Much is being made of the support Israel, the West and pliant Arab regimes are giving to Fatah and Abbas. The problem with this arrangement is that it is totally unsustainable.
The Arab regimes are not so naive as to buy into the notion that Hamas can be excluded from Palestinian political life — it is the elected government, and speaks for close to half of the Palestinian population. In the last Palestinian election, it thrashed Fatah not only in Gaza, but also in most of the major West Bank towns and cities. While rallying against its armed takeover in Gaza, what the Arabs are demanding is that Hamas recognize the authority of President Abbas (which, by the way, Hamas has done, even since taking power in Gaza — it is Abbas’s side that has the greater problem recognizing the legitimacy and authority of Hamas as an elected government). The Arabs are making very clear that their goal is to revive the Mecca Agreement that brought Hamas and Fatah together in a unity government. That remains a plausible goal, not least because Hamas has indicated a similar goal — although the politicking will be tough and it is unlikely that the same Fatah warlords who, with the backing of the U.S., refused to submit to the unity agreement last time would do so this time. Still, the basic message of the Arabs is that Hamas must be brought back within the umbrella of Palestinian unity; they know it can’t be defeated through isolation and repression.
This position is of course utterly rejected by Israel and the West. The last thing they want to see is unity between Hamas and Fatah.
The U.S. and Israel, of course, insist that Hamas must be isolated and that there can be no revival of the Mecca agreement. At U.S. prodding, Israel has agreed to release some of the Palestinian Authority finances it has withheld, and Prime Minister Olmert says he’ll release some 250 Fatah prisoners although none with “blood on their hands” — i.e. no Marwan Barghouti, the only Fatah leader capable of reversing the movement’s precipitous decline.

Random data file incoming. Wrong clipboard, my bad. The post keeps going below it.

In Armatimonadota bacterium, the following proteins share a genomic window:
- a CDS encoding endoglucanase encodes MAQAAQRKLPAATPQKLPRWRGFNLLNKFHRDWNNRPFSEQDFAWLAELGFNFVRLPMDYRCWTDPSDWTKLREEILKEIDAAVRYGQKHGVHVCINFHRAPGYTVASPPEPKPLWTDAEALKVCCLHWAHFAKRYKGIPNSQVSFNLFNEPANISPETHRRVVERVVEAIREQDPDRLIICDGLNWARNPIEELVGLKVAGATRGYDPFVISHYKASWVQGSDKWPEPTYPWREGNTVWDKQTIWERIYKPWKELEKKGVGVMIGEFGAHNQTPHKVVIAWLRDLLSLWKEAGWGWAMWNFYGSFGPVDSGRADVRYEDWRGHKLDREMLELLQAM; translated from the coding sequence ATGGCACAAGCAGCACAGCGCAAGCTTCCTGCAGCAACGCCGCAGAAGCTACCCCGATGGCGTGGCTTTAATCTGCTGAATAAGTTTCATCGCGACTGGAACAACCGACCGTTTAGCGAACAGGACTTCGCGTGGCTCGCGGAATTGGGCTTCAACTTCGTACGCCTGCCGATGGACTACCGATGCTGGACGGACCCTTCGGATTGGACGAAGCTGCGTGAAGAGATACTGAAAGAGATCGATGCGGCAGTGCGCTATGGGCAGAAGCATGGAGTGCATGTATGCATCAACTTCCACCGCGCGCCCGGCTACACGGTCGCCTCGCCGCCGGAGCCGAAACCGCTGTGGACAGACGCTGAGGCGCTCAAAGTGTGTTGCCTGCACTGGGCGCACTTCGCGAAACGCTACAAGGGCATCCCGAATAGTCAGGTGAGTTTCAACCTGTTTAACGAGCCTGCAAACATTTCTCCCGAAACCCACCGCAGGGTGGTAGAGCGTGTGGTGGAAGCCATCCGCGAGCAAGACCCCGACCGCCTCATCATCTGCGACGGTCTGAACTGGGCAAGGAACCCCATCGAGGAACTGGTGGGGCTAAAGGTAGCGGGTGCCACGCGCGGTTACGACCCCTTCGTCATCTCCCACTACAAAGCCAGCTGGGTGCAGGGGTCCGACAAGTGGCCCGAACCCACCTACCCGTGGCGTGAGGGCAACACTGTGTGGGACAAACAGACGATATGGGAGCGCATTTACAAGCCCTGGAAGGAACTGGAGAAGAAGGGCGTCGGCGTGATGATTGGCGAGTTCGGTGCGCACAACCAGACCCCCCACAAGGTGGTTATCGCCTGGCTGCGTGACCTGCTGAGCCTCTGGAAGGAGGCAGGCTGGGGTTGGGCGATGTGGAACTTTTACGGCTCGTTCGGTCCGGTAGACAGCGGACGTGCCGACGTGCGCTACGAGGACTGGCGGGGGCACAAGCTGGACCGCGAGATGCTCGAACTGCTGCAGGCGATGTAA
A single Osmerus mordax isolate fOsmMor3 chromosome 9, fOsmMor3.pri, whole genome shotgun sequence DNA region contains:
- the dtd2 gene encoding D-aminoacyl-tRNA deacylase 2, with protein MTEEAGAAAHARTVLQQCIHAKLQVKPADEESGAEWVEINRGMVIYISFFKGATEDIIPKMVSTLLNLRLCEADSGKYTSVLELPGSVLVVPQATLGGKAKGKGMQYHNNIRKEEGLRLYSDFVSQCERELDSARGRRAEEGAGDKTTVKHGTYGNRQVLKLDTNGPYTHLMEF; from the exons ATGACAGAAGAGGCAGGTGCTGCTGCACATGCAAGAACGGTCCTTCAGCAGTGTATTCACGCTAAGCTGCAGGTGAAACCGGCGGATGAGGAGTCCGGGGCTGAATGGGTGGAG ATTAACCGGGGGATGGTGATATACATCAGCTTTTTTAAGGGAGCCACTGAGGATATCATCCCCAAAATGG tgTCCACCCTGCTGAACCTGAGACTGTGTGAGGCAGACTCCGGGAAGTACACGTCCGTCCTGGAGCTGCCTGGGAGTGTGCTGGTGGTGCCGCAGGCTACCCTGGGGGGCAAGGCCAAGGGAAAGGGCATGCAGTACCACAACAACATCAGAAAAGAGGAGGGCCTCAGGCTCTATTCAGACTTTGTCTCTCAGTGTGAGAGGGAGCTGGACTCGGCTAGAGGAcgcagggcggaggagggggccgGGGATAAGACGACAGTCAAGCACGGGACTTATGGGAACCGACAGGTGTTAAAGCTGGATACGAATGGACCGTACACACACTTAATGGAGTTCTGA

Ultimately, the matter comes down to the same issues that have always plagued the Arab/Israeli conflict. No amount of support from Israel and the West is going to make this issue go away without being resolved.
And even as the Arab states demand that Israel begin moving towards final-status negotiations with Abbas based on a return to 1967 borders, Olmert has signaled he has no interest in even opening such talks any time soon.
So, the latest U.S. plan is on a familiar hiding to nothing, precisely because it fails to address the basic problem: Hamas defeated Fatah because Fatah had proved itself unable to end the occupation; the Arab regimes and the Fatah leaders know that the only way they can be revived and strengthened is for Fatah’s path of engagement with the West and Israel to show results, i.e. concrete steps to end the occupation; but Israel has no intention of taking steps now to end its occupation of the West Bank — together with the U.S., it is essentially expecting Abbas and Fatah to police the status quo. Which is what got them into trouble in the first place.
Let’s just say that the best thing Hamas has going for it right now is the limits on how far the American and Israelis are prepared to go in addressing Palestinian national rights.